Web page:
Get ready to laugh…a lot.
Originally posted on Beasley Green:
Well I did actually, and I even pursued my dreamy aspiration to be a scriptwriter for stage and screen. I never fancied being a novelist as my mind wanders after three pages of prose and I just lack the focus and attention to detailed descriptions of the everyday – for me the chair is just in the room waiting for someone to sit on it, it isn’t positioned at an eerie angle, casting an inky, black, shadow that looks like anything, it’s just a fucking chair in a room.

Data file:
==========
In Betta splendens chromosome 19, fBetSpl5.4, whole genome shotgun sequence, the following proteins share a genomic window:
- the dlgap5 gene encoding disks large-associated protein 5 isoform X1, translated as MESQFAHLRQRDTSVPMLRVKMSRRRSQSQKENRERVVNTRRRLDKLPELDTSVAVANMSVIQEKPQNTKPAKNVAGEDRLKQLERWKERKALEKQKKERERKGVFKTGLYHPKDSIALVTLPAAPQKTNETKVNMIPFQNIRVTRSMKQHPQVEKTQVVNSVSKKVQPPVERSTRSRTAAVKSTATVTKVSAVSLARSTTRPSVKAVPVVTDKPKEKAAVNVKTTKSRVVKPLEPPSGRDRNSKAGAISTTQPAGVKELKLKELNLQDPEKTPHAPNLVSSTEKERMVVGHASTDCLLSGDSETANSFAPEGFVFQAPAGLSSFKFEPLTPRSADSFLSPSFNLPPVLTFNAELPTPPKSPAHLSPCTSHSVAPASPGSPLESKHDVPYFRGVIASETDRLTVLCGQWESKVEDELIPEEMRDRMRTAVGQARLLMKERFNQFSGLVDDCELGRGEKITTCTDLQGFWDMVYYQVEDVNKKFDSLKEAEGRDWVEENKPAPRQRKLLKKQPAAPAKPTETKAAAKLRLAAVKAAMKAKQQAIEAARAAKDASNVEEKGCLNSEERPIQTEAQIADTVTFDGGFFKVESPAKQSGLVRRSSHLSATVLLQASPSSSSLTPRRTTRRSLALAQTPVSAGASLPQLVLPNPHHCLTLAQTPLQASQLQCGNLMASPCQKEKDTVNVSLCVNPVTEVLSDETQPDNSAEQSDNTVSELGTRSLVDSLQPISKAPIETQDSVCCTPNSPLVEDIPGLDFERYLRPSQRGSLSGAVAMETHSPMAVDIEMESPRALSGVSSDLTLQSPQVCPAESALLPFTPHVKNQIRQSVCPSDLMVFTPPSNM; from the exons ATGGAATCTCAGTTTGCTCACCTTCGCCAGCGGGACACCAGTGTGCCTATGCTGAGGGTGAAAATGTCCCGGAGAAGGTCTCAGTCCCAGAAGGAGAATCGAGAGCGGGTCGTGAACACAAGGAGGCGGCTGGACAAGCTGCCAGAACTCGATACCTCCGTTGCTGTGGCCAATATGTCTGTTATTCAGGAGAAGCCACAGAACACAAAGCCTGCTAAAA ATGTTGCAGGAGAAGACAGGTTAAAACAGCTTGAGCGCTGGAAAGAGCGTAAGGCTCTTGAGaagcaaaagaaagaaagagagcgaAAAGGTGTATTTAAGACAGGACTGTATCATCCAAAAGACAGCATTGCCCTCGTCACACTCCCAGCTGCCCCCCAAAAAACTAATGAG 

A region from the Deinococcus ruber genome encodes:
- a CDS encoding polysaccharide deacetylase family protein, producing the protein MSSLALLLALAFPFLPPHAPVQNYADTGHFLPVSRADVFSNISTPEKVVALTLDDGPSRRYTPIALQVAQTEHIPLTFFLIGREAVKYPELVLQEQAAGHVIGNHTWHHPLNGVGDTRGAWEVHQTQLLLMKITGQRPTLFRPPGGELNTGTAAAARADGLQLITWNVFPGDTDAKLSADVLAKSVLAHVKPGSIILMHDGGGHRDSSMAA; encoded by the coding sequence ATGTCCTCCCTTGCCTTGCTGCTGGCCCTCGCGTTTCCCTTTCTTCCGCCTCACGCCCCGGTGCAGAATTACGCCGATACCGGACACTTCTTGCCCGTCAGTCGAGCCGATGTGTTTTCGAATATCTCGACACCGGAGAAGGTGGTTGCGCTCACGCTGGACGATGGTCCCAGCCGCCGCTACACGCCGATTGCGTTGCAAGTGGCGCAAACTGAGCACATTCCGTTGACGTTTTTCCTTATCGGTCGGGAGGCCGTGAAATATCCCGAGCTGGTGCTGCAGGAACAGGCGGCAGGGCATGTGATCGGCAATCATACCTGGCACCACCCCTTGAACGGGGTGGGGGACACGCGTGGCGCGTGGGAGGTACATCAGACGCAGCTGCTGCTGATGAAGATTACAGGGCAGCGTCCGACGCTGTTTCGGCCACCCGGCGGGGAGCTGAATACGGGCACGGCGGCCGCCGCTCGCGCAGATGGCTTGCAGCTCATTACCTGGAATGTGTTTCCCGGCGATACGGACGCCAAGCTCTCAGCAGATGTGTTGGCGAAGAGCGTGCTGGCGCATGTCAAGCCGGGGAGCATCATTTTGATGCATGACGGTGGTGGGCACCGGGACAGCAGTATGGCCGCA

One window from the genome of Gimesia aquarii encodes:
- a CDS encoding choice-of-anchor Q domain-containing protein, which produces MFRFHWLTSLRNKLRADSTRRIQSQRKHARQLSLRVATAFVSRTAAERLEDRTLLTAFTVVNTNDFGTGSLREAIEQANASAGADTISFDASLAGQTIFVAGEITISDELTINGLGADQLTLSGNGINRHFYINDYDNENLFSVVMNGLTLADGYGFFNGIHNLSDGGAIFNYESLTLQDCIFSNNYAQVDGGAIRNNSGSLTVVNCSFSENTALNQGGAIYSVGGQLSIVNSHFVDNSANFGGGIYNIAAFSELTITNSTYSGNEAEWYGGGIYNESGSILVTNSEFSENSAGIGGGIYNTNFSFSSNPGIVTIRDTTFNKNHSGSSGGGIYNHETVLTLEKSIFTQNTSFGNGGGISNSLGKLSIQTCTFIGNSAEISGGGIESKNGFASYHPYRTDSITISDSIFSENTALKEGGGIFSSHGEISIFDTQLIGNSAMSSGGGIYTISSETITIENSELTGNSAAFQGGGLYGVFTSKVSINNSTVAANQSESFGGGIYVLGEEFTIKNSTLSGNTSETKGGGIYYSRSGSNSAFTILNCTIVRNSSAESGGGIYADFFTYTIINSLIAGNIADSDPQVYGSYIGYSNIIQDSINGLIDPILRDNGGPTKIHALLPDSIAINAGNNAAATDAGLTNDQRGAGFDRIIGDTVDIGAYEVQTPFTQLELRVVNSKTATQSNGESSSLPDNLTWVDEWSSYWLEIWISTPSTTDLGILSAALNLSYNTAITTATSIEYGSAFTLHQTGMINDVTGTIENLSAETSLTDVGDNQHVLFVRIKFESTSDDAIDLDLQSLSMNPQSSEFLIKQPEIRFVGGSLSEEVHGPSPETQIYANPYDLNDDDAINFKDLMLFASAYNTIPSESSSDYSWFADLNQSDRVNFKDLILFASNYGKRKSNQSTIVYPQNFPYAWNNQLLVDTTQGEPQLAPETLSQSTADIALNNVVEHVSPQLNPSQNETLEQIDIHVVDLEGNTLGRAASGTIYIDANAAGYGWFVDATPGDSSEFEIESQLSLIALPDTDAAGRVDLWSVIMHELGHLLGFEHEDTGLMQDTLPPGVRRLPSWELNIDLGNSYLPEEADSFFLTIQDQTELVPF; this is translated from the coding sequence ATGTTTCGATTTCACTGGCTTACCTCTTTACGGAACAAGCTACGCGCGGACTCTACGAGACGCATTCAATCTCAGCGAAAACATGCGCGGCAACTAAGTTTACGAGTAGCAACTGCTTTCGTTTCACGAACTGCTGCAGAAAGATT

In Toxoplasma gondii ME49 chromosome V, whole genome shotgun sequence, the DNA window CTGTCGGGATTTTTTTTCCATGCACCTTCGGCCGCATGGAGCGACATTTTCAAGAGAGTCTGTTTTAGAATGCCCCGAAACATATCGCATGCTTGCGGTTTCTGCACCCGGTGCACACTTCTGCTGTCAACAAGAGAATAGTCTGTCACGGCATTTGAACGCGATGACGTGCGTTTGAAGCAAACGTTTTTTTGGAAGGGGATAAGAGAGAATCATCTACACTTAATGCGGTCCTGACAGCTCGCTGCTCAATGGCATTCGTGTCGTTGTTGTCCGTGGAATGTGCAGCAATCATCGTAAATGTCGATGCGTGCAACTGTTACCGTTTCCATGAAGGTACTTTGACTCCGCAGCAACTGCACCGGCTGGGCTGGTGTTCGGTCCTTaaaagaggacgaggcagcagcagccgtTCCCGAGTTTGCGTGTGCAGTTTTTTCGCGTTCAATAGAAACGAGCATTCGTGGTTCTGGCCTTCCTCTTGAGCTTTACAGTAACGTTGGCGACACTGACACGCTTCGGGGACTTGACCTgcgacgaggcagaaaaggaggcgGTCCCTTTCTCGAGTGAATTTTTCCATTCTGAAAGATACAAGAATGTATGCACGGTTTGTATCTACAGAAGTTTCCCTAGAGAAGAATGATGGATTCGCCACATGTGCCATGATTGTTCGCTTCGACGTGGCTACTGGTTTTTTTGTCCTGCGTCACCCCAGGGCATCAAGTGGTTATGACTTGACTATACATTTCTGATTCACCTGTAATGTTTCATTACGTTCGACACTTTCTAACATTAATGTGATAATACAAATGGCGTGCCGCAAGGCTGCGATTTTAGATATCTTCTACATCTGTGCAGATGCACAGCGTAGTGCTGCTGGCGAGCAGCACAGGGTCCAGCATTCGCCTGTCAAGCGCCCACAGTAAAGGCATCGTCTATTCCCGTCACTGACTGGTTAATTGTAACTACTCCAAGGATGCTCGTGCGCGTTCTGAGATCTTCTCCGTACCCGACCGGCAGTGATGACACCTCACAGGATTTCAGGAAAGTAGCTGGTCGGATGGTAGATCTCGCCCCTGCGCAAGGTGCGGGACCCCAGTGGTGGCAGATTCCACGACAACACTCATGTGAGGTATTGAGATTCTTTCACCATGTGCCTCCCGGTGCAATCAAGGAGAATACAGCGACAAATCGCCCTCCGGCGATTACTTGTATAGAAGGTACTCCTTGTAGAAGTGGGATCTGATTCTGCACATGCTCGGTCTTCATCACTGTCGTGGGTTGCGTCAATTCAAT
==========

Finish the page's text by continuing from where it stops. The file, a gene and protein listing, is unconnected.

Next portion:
For a short while I thought I was actually developing what could be called a ‘career’ as a writer. I had my own UTR number from the taxman so that I could pronounce myself ‘Self Employed’ and Self Assess myself each year and declare my lack of income. I got a few commissions for work, including one from the BBC to write a radio play. I also wrote… sorry, I also ‘developed’ a few stage plays and received handouts from the Arts Council via projects via organisations via funding pots via a fair and unbiased commissioning process, to ‘develop’ work. I hobnobbed with arty, theatre people and learnt to smoke rollies and talk about people’s ‘work’ or ‘piece’ (real theatre people don’t make ‘plays’, that’s too narrow a definition) and use the words ‘conceptual’, ‘exploration’ and ‘aesthetic’ quite a lot in serious conversations with people who dressed exclusively in ironic references. There were some theatre people I spoke to who looked like they just didn’t really bother making an effort dressing at all, probably because they didn’t want to be simply defined by their clothes, and because dressing is a submission to Westernised doctrines of status and is inherently politically incorrect because all clothes are made by slave children in Third World countries that are oppressed by corporations; whereas rolling tobacco by Golden Virginia, expensive coffee by Starbucks, overpriced cheap wine and designer beer by whoever got the stock in at the venue’s bar, isn’t. There was one theatre person I recall who refused to even be defined by a gender, but I’m not going to talk about that person because I really don’t know which pronouns to use. She/He/It was boring anyway – and quite angry as I remember.